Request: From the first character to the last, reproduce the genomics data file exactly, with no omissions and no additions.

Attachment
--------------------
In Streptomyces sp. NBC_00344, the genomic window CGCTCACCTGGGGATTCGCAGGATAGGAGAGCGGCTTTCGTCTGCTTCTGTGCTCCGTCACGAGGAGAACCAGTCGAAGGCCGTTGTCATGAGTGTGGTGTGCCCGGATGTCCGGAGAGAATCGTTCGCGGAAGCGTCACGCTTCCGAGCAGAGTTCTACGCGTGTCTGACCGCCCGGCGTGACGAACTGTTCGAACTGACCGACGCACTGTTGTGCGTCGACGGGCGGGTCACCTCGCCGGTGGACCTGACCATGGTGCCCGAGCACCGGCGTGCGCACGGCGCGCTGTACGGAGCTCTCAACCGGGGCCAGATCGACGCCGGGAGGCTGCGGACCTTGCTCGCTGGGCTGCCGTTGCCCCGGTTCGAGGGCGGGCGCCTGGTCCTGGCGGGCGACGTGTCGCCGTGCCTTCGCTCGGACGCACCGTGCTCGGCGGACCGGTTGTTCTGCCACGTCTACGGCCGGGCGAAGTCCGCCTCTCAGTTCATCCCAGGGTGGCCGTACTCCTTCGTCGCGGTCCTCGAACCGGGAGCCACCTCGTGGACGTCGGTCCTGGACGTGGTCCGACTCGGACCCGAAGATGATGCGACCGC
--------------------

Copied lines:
In Streptomyces sp. NBC_00344, the genomic window CGCTCACCTGGGGATTCGCAGGATAGGAGAGCGGCTTTCGTCTGCTTCTGTGCTCCGTCACGAGGAGAACCAGTCGAAGGCCGTTGTCATGAGTGTGGTGTGCCCGGATGTCCGGAGAGAATCGTTCGCGGAAGCGTCACGCTTCCGAGCAGAGTTCTACGCGTGTCTGACCGCCCGGCGTGACGAACTGTTCGAACTGACCGACGCACTGTTGTGCGTCGACGGGCGGGTCACCTCGCCGGTGGACCTGACCATGGTGCCCGAGCACCGGCGTGCGCACGGCGCGCTGTACGGAGCTCTCAACCGGGGCCAGATCGACGCCGGGAGGCTGCGGACCTTGCTCGCTGGGCTGCCGTTGCCCCGGTTCGAGGGCGGGCGCCTGGTCCTGGCGGGCGACGTGTCGCCGTGCCTTCGCTCGGACGCACCGTGCTCGGCGGACCGGTTGTTCTGCCACGTCTACGGCCGGGCGAAGTCCGCCTCTCAGTTCATCCCAGGGTGGCCGTACTCCTTCGTCGCGGTCCTCGAACCGGGAGCCACCTCGTGGACGTCGGTCCTGGACGTGGTCCGACTCGGACCCGAAGATGATGCGACCGC